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Blue Waters rule the waves to claim BFCAT Shield

Now that the initiation rites of summer are behind us, perhaps angling can come to the fore. The late spring, and that is what it is, heralds the transition from trolling the drop-offs to concentrating on chumming when yellowfin tuna become the target of choice for many sportsmen and women. Certainly, that is what will occupy most local anglers although the forest that is the towers and outriggers of the foreign fleet are soon to dominate many marinas.

In the meantime, the calmer weather has allowed for more anglers and fishermen to try their luck. The trolling has been spotty with flashes of activity on Bermuda’s Edge and occasionally on the Banks. A wide variety of sizes seems to indicate that there is a mix of age groups moving around the island. There seem to be a number of fish in the 20 to 30lb bracket but enough larger fish to make life interesting. Just this past week saw one fish apparently break the 100lb mark and another was well into the 70lb bracket. That the action was inconsistent in terms of location has meant that catching numbers has been hit and miss for everyone.

As the season progresses, things should settle down and, in keeping with this, the most recent reports have trollers coming up with mixed bags of wahoo and tuna. Dolphin and barracuda have also figured in the mix. There should also be some white marlin on the offshore grounds, and these are more likely to be encountered while traditional trolling because of their propensity to run with other groups of fish such as the wahoo. Working the deeper water farther away from the edge of the drop-off, while generally less productive for the in-demand species, makes an early-season rendezvous with a big blue marlin considerable more likely.

Very shortly now, most anglers will ease up on the trolling and spend more time chumming for the tuna. That they have figured regularly in the trolling catches likely means that they are present in sufficient numbers to make chumming an attractive, fuel-conserving option.

The recent Bermuda Fishing Clubs Annual Tournament was fished successfully even though the weather and other factors made it less than it could have been. Having said that, there were some excellent catches, and the fishing was, as always, highly competitive between the three recognised angling clubs.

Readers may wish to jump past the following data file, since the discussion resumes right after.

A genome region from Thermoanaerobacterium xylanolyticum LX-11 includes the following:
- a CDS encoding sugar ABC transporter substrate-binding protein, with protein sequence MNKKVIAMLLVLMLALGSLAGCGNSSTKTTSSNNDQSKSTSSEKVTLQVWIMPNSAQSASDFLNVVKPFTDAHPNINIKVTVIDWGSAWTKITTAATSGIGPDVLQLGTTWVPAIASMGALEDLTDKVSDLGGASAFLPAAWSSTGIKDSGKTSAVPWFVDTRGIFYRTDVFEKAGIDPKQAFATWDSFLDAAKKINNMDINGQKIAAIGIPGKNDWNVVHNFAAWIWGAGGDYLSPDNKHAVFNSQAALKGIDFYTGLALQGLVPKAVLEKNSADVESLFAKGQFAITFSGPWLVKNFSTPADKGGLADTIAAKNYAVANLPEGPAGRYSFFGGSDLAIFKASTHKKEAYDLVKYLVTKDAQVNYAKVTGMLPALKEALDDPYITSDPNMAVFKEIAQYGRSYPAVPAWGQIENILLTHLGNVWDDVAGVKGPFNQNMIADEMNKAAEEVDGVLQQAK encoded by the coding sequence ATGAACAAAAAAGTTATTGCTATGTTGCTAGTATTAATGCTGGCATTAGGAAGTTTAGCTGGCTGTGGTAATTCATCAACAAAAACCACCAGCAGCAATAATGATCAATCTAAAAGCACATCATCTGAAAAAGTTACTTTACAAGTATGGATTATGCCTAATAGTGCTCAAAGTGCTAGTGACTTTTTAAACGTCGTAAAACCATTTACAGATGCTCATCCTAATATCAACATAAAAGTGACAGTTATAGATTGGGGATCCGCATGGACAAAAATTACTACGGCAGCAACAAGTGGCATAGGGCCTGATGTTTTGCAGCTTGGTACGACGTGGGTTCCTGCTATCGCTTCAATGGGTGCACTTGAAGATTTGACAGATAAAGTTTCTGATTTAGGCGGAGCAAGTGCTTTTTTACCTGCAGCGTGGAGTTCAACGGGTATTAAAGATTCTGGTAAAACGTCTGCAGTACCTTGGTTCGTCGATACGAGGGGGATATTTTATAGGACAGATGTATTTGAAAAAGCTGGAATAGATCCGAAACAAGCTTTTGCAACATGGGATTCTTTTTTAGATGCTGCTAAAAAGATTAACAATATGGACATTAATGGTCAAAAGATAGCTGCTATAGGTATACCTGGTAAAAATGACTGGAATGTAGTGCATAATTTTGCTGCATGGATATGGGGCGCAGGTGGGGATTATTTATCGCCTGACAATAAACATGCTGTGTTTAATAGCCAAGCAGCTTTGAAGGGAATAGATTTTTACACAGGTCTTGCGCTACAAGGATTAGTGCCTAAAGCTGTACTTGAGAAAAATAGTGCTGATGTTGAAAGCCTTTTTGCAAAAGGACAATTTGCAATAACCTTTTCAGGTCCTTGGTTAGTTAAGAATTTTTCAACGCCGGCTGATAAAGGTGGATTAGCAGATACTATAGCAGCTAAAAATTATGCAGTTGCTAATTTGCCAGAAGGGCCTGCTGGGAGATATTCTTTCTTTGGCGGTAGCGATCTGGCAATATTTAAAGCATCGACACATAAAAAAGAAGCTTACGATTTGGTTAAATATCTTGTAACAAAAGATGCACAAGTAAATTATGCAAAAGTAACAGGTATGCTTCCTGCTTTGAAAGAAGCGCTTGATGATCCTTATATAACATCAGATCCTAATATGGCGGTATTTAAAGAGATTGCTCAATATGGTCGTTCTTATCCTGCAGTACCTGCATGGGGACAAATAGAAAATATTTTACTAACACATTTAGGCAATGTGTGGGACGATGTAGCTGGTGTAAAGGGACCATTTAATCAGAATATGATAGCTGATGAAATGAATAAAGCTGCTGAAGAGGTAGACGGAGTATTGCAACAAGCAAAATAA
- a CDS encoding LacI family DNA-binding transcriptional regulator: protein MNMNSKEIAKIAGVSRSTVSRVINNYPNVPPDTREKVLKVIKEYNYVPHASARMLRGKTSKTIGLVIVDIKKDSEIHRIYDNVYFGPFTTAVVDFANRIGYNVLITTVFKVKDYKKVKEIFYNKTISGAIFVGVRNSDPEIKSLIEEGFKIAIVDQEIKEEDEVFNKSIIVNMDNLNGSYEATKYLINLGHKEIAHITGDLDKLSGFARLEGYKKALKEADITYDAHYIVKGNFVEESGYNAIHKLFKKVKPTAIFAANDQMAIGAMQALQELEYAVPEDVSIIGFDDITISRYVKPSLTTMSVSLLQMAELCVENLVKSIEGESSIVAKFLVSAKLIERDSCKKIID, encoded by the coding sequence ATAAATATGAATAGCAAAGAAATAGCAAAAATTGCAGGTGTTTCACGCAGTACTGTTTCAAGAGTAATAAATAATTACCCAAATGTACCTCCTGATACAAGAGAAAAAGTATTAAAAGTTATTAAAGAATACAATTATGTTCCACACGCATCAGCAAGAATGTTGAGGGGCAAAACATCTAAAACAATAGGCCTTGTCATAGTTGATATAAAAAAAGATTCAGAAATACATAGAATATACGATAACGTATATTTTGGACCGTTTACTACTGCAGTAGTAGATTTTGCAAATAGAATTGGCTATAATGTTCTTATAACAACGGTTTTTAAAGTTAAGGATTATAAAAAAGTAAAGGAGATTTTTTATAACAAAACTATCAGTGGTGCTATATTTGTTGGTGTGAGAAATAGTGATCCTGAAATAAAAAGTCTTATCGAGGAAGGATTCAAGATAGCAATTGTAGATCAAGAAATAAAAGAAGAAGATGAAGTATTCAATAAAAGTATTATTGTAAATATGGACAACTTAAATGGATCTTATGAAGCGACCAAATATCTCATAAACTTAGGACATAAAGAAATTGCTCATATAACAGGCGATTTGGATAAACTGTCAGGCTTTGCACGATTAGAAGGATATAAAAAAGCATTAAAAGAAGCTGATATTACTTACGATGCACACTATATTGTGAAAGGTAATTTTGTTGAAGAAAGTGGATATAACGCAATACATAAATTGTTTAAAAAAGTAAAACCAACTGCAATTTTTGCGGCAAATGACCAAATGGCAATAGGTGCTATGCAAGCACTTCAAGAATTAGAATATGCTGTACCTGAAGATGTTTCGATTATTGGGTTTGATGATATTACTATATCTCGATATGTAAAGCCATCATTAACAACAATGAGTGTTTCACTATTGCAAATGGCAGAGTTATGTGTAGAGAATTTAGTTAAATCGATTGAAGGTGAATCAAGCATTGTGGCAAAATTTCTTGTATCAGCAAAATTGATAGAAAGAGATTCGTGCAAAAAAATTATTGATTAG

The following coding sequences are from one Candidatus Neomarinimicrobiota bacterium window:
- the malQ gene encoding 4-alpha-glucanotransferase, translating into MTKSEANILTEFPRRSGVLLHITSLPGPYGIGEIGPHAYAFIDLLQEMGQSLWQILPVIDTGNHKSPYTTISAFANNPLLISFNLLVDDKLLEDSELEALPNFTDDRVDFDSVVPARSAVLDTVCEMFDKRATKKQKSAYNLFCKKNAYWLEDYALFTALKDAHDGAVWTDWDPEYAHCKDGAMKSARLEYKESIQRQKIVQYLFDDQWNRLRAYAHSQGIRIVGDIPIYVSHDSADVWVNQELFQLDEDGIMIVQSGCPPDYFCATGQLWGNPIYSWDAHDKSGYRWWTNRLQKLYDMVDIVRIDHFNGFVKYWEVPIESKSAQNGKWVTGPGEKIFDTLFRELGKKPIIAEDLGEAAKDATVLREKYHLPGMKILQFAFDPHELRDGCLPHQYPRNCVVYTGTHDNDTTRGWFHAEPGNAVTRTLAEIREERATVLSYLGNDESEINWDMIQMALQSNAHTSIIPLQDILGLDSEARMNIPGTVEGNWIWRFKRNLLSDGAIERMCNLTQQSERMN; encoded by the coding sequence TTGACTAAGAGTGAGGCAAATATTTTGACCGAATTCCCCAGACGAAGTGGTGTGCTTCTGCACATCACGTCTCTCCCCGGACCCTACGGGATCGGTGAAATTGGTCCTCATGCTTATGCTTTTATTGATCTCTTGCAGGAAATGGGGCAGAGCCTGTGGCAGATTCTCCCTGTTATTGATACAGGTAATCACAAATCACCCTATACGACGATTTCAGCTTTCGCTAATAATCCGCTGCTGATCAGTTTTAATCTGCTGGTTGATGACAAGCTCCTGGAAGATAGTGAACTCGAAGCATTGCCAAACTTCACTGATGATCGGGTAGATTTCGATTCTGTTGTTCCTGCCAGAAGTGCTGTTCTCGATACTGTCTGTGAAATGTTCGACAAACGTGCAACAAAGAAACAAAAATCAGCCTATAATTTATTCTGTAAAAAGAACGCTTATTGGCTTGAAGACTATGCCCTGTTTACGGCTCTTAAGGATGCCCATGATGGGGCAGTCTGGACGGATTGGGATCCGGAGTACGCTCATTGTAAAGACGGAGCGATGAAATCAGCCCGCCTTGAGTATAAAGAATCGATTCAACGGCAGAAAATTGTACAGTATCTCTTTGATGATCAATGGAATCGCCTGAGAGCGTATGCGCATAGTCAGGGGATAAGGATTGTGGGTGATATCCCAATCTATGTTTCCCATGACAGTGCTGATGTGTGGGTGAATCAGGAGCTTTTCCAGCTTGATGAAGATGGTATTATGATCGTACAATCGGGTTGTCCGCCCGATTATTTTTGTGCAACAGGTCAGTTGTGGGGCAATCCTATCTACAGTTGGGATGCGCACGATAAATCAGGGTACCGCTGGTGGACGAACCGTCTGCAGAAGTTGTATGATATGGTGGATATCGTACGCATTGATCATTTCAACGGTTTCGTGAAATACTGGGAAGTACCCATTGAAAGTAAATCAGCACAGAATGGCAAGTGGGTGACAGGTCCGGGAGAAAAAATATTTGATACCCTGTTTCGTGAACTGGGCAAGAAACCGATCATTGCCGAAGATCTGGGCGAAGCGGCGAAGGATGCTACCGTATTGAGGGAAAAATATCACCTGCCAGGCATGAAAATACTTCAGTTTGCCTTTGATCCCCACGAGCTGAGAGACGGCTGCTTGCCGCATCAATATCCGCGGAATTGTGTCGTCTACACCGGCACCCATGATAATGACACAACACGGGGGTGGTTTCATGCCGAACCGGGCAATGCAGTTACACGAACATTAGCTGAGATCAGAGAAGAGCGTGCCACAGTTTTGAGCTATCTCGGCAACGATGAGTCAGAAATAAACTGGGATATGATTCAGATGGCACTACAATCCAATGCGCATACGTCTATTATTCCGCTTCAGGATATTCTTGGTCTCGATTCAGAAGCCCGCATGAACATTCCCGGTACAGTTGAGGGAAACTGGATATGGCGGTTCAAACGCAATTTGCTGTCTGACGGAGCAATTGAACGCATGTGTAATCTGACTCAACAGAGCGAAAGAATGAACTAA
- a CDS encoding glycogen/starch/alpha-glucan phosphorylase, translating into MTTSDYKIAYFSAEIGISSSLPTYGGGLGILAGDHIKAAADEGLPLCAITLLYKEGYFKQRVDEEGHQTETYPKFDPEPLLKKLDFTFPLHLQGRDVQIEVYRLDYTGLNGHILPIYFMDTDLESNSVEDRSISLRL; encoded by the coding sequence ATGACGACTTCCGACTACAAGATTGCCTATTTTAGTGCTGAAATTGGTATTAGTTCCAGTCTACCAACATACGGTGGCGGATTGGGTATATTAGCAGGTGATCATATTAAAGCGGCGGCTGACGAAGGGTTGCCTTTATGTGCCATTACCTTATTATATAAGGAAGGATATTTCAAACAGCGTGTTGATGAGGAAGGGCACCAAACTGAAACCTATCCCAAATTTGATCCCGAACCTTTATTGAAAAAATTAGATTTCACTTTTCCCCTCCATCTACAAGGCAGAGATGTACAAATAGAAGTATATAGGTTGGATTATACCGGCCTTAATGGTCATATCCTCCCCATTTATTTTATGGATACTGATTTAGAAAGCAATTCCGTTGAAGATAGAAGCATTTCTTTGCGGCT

It was the Blue Waters Anglers Club that took the lion’s share of the awards, winning the 8lb test and 12lb test classes handily. Sea Horse Anglers Club won the 16lb test and 20lb test classes, with Blue Waters returning to win the 30lb test class.

The overall award, the BFCAT Shield, went to Blue Waters with a total of 3,798.33 points, ahead of Sea Horse Anglers with 3.041.23. The inaugural Niel L. Jones Memorial Trophy for high point team on 12lb test was won by Blue Waters, with Tyrell Simmons the high point angler on 12lb test with 627.67 points.

The BFCAT Cup for high point angler was won by Leon Stines, whose amazing catch of a 37.2lb yellowfin tuna on 8lb test line also took the high point fish award. The high point boat was Captain Bobby Lambe’s Last Chance.

Although not as many fish as expected were brought to the weigh-in, there was a really nice variety with most of the game species represented. Wahoo and yellowfin tuna were most numerous, although there were also blackfin tuna, dolphin and bumper-sized mackerel, living up to the titles of “false albacore” or “little tunny”.

Just to follow this thought, while most think of mackerel as weighing a couple of pounds and being suitable for chopping up as bait, they do get considerably larger and are exceedingly game when hooked. This year’s tournament saw a four-pounder caught on very light line weighed in and another specimen that was over 15 pounds. The largest fish caught locally that was recorded as a line test record was a 32lb fish; the all-tackle world record is just shy of 37 pounds. It has often been said that if similarly sized mackerel and yellowfin were tied tail-to-tail, the mackerel would tow the tuna all over the ocean. Hyperbolic, no doubt, but a fairly accurate representation of the battle a large mackerel can put up.

Looking ahead to the rest of the weekend, there are two tournaments slated for tomorrow: the Bermuda Regiment Tournament and the BWAC Open. Organisers have made it possible for competitors registered in both tournaments to be able to weigh and enter their catches in each event. While this is most welcome, the fly in the ointment is the weather forecast, which suggests that the conditions will be blustery at best — not the most encouraging thing for what is supposed to be a pleasant excursion afloat. Mind you, there are some who will do almost anything for some Tight Lines!!!

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Published June 01, 2024 at 7:52 am (Updated June 01, 2024 at 7:45 am)

Blue Waters rule the waves to claim BFCAT Shield

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